Be Cynical About the Timing of Electoral Law Changes, Not What They Seek to Ensure

New electoral laws passed under the Gillard Government may well have a not insignificant impact on election results according to an examination of Newspoll surveys. Under the legislation, people who are not currently enrolled, but are, or become eligible to vote will automatically be placed on the electoral roll.

The new laws which would see approximately 1.5 million people, mostly new voters, added to the Australian Electoral Commission roll could change election results by up to 1.5%.

While 1.5% may not actually seem like a particularly large percentage, in politics it can mean the difference between a term or two, perhaps three in power. In close contests such a margin could easily mean the difference between seizing government and languishing on the opposition benches for three years.

Under these laws, those with the most to lose are the Liberal and National Party’s. It is a long-observed trend that young people generally vote for Labor, even the Greens. So of course, Liberal Party MP’s were yesterday quite concerned about the possible effects to their vote from automatic and compulsory electoral enrolment.

But is that discontent and anger justified in terms of the way the franchise is conducted in Australia?

In Australia, whether you believe in it or not, we have compulsory voting.

Every three years those of voting age are required to vote in the national poll. Most do vote, with a percentage casting informal votes. But all in all, most people vote and do so correctly. There is also a relatively small number of people who fail to turn up to their local polling place at all and a fine is imposed on them.

So, with this compulsory voting system there should be an understanding that you are automatically enrolled to vote.

Although in conflict with my generally liberal beliefs, I believe that everyone of adult age should be required to head to polling booths on election day to vote. I believe this because I see it as the best chance of electing a government that is generally representative of the people.

But of course I am firmly in favour of a secret ballot and if you are silly enough to use your opportunity to vote just to doodle all over the ballot paper or write silly names or words next to candidates, well, then, feel free to go ahead and act like child. In fact, bugger off.

Anyway, back to the crux of the issue at hand.

While the new AEC laws are not that dramatic in terms of enfranchising all that should be voting, there is an argument that could be sensibly made about the timing of the amendment.

The new clause comes in at a time when the ALP is struggling electorally. The Labor Party have been behind in the polls for a prolonged period of time and still, despite some narrowing in the margin, look set to lose.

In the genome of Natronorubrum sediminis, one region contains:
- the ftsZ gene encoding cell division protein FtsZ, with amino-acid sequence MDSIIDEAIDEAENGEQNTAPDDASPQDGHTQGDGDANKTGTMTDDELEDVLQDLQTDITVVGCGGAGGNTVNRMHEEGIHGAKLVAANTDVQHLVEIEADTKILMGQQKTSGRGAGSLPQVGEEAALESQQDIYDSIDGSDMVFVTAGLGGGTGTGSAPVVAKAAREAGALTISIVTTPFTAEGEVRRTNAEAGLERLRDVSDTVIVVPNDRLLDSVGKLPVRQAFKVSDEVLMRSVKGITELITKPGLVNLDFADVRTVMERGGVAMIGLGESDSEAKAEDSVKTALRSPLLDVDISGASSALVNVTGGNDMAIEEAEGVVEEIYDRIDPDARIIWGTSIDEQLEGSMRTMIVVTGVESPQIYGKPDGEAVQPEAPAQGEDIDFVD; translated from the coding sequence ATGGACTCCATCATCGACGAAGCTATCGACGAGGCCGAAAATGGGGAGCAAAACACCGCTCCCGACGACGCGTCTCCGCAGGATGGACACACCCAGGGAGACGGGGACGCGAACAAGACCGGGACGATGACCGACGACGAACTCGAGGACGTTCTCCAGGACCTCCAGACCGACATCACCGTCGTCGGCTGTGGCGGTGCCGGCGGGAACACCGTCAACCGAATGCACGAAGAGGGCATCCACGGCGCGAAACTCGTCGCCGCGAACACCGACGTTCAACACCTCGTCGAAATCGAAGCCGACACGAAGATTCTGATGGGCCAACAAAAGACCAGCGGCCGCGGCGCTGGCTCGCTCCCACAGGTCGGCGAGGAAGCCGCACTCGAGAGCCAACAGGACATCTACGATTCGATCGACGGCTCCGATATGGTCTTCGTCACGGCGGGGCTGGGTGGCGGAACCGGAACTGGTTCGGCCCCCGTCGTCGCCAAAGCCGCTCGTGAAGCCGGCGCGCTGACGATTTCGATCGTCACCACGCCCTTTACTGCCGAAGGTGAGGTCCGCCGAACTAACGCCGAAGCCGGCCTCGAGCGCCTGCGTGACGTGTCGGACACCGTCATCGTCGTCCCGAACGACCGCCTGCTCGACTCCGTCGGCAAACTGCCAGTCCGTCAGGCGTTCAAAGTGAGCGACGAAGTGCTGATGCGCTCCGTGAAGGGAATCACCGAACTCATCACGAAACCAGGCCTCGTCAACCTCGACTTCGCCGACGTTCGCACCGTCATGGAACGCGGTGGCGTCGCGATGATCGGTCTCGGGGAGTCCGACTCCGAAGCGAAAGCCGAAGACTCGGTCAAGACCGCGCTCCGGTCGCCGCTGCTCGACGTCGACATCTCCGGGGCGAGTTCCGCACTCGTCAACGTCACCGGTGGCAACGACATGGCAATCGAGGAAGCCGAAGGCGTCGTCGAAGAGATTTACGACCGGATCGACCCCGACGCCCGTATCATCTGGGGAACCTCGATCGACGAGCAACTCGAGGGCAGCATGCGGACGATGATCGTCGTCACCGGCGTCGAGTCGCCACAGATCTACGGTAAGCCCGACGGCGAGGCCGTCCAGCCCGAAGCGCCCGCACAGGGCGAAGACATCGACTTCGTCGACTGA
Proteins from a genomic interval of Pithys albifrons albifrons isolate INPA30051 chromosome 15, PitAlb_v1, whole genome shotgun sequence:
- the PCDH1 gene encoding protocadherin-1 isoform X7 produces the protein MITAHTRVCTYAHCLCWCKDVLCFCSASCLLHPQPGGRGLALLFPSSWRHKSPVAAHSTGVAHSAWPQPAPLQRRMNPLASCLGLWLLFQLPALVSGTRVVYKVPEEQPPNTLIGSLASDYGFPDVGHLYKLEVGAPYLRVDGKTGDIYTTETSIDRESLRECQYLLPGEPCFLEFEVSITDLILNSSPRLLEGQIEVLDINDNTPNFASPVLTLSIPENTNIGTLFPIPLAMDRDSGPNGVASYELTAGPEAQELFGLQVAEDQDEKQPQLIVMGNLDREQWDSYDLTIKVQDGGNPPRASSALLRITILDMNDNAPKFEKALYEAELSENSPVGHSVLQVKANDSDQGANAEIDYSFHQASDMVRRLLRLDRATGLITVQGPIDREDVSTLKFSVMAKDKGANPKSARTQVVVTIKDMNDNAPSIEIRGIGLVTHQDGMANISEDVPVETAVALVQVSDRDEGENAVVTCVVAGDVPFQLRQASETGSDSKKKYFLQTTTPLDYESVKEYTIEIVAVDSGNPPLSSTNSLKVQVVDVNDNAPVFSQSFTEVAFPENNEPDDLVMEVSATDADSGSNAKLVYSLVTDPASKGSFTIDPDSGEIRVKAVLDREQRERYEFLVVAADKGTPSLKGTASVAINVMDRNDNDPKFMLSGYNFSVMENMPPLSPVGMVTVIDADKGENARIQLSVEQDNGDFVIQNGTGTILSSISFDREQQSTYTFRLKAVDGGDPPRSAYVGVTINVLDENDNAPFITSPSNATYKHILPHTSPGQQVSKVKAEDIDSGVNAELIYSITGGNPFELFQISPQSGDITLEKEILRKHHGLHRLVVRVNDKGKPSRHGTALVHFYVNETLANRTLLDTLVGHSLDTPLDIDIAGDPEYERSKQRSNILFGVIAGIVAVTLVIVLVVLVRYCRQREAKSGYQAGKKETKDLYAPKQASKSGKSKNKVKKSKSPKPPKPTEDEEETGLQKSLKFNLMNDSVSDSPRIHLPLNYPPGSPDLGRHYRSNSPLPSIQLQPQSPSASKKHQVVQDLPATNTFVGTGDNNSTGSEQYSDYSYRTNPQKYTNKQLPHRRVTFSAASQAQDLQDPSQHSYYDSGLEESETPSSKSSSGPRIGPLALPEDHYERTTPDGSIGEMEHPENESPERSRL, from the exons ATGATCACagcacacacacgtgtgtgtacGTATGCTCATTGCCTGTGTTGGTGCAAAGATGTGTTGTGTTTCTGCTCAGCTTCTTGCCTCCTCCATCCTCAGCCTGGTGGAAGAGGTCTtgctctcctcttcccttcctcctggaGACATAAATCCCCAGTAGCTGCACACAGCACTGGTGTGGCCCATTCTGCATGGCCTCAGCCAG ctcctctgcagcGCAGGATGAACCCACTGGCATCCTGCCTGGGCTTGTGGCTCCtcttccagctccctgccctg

So of course, there is scope, in that sense, for some cynicism.

The law should have been the same way from the beginning of the commonwealth, or at the very least, if Labor were so worried about people missing out on the vote, from the start of their administration which began in late 2007.  But no, full voter enrolment is apparently a newfound thing for the ALP.

Anger about the laws themselves is misguided unless the Liberal Party supports changing the electoral rules to allow for voluntary voting. It’s not “rorting” the system when the system is compulsory voting, it’s ensuring that all people of voting age will have the opportunity to vote.

Feel free, however, to be cynical about the timing. Ask yourself the following questions: Why now? Why not from the beginning of the federation? Why not from the beginning of this Labor Government?

About Tom Bridge

A perennial student of politics, providing commentary for money and for free. Email me at tbridgey@gmail.com or contact me on 0435 035 095 for engagements.

Posted on December 11, 2012, in Federal Politics and tagged , , , , , , , , , , , , , , . Bookmark the permalink. 12 Comments.

  1. Good, they should be automatically placed on the rolls. We have a process here where voting is mandatory. Why should people avoid their responsibility in such circumstances by not registering?

  2. And I’m just agreeing with you. Reiterating the reiterations perhaps? 😉

  3. Is this allowed under the Constitution?

    • Changes to the electoral law are not forbidden under the constitution.

      The Coalition changed the electoral laws at one stage during their previous government from having a week to enrol to vote after election writs issued to the day they are issued. But that was ruled invalid by the High Court because of compulsory franchise.

      Personally, I don’t believe electoral law should be subjected to change on a political whim.

  4. What other legislation could have waited to enable this sooner. You’re suggesting everything be done they day after they are elected.

    • That is quite an inaccurate comment.

      How long have Labor been in power? 5 years.

      What were they experiencing at the time of the law change? Poor poll numbers.

      Didn’t seem to worry Kevin Rudd PM.

  5. Wouldn’t automatically enrolling people be “compulsory franchise”?

  6. You were talking about the previous judgement. Who or what has to happen to stop this if a precedence has already been set?

  7. Compulsory voting drives voter turnouts down because political parties don’t need to motivate the vote. This is why many nations with voluntary voting have higher turnouts than we do. Only 9 other nations in the world enforce compulsory voting and none are great bastions of democratic freedom, far from it. Our decision to vote should be purely democratic, free from any government coercion. That’s the only way to ensure that the electoral sample is an accurate reflection of the people – when 100% are free to choose.

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